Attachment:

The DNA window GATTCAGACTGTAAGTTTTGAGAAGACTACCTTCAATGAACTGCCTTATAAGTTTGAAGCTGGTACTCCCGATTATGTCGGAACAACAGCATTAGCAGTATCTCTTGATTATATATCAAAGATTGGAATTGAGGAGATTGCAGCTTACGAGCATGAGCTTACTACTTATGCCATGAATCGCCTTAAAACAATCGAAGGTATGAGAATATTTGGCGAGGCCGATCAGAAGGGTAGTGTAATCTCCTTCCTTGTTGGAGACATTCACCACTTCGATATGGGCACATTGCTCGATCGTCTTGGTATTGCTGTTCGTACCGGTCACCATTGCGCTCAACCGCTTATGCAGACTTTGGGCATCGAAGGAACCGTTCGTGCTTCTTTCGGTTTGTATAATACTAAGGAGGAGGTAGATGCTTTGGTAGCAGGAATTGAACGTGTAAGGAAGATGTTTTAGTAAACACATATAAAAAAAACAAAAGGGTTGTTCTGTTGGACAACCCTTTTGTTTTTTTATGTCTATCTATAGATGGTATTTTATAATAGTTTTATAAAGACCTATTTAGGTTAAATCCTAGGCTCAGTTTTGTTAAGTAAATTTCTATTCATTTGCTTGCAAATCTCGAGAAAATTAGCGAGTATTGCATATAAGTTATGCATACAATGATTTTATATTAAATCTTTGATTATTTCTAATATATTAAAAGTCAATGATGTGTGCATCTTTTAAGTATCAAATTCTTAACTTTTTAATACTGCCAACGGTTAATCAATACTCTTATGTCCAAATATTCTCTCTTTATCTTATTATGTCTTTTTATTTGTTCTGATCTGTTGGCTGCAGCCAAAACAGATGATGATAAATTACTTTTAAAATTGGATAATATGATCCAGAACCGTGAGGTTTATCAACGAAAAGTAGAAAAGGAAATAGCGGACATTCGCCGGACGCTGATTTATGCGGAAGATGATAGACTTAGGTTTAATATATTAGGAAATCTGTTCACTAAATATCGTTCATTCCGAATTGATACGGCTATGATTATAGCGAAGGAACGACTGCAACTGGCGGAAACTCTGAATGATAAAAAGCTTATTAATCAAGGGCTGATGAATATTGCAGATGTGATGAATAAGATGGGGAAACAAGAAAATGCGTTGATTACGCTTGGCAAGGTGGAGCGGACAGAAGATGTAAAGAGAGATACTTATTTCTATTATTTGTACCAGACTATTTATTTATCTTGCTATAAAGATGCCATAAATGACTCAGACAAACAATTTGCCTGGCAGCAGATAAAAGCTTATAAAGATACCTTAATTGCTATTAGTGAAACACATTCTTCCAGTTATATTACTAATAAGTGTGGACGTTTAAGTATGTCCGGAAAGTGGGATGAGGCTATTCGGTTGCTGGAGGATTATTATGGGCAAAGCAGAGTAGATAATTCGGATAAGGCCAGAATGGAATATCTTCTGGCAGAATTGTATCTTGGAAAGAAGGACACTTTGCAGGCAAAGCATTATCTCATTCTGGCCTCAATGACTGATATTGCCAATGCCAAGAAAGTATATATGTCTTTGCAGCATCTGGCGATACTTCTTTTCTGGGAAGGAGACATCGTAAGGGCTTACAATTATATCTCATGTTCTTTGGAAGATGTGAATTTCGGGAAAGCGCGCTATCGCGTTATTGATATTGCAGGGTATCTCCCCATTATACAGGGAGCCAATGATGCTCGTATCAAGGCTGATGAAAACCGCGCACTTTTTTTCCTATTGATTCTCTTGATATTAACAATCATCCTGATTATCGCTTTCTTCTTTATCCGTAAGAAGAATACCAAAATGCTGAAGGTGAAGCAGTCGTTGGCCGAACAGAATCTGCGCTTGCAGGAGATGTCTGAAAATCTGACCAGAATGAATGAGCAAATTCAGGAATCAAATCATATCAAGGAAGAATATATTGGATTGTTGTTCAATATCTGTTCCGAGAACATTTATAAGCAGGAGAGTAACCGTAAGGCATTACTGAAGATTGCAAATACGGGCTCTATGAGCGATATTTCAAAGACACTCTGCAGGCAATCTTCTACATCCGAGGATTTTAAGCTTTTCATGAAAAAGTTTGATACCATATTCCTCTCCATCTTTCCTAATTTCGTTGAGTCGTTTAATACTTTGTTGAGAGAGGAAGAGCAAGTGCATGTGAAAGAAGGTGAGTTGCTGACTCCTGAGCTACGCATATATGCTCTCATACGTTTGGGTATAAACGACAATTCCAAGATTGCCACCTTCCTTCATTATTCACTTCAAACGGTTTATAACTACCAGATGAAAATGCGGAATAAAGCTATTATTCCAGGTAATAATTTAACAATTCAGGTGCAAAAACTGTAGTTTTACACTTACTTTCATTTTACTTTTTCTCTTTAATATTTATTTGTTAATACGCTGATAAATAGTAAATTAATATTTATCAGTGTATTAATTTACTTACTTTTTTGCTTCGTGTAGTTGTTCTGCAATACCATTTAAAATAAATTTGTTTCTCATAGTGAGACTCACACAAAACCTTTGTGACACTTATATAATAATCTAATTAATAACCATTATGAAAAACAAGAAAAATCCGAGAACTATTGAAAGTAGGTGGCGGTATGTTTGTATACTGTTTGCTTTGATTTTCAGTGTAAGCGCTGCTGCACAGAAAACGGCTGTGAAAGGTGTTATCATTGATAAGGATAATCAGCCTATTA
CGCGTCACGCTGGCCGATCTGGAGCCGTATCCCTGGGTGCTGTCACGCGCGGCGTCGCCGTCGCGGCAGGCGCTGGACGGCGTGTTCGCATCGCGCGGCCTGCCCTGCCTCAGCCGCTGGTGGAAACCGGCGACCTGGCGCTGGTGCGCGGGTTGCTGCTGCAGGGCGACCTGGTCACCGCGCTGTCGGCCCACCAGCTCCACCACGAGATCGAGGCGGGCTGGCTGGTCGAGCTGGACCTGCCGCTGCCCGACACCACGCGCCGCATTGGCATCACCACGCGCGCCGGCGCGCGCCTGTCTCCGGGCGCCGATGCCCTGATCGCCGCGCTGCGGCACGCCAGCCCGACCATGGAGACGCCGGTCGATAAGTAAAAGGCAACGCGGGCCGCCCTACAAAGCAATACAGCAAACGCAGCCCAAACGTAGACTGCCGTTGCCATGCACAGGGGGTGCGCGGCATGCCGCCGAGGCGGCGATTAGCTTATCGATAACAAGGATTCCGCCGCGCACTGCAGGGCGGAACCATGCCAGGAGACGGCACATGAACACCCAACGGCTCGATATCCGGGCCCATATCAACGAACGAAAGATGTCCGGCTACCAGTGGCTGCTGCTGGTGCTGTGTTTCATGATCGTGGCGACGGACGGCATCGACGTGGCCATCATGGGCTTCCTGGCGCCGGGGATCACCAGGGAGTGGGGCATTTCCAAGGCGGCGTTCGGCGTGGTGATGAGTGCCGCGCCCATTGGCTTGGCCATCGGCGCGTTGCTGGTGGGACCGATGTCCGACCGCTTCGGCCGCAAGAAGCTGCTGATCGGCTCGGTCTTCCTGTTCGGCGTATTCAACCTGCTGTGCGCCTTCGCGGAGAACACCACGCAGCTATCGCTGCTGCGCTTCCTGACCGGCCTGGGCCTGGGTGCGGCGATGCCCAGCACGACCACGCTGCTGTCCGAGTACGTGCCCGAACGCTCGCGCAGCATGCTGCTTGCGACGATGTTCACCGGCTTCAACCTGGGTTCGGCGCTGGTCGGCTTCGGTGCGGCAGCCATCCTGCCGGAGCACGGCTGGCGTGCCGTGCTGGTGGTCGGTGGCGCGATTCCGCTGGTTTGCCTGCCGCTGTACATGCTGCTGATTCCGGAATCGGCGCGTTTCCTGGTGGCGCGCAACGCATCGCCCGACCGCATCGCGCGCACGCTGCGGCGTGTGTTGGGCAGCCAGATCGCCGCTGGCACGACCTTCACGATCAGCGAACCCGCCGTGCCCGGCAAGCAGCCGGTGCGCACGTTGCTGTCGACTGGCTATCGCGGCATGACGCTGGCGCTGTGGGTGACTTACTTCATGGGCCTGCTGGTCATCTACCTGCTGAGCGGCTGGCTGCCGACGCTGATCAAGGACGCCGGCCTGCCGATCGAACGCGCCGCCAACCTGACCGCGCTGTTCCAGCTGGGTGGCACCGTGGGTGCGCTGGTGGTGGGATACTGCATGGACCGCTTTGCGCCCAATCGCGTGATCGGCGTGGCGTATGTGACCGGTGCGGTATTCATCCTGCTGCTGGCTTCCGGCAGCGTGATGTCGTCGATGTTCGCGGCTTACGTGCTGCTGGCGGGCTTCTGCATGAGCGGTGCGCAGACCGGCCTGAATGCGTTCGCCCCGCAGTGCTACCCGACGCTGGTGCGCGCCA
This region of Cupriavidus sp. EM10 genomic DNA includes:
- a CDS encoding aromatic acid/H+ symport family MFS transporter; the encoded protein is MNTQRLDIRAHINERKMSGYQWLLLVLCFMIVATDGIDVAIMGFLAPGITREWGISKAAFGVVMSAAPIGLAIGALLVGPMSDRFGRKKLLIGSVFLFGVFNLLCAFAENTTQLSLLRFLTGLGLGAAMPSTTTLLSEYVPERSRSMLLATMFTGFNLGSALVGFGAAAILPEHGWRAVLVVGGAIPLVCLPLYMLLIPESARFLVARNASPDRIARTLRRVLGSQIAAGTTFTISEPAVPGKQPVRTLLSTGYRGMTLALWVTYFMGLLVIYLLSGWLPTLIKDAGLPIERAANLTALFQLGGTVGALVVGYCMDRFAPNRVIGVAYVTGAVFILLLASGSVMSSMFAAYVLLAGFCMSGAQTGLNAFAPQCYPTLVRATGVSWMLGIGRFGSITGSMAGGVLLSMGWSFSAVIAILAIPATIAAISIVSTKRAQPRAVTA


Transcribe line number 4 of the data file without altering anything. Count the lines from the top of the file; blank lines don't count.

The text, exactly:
- a CDS encoding aromatic acid/H+ symport family MFS transporter; the encoded protein is MNTQRLDIRAHINERKMSGYQWLLLVLCFMIVATDGIDVAIMGFLAPGITREWGISKAAFGVVMSAAPIGLAIGALLVGPMSDRFGRKKLLIGSVFLFGVFNLLCAFAENTTQLSLLRFLTGLGLGAAMPSTTTLLSEYVPERSRSMLLATMFTGFNLGSALVGFGAAAILPEHGWRAVLVVGGAIPLVCLPLYMLLIPESARFLVARNASPDRIARTLRRVLGSQIAAGTTFTISEPAVPGKQPVRTLLSTGYRGMTLALWVTYFMGLLVIYLLSGWLPTLIKDAGLPIERAANLTALFQLGGTVGALVVGYCMDRFAPNRVIGVAYVTGAVFILLLASGSVMSSMFAAYVLLAGFCMSGAQTGLNAFAPQCYPTLVRATGVSWMLGIGRFGSITGSMAGGVLLSMGWSFSAVIAILAIPATIAAISIVSTKRAQPRAVTA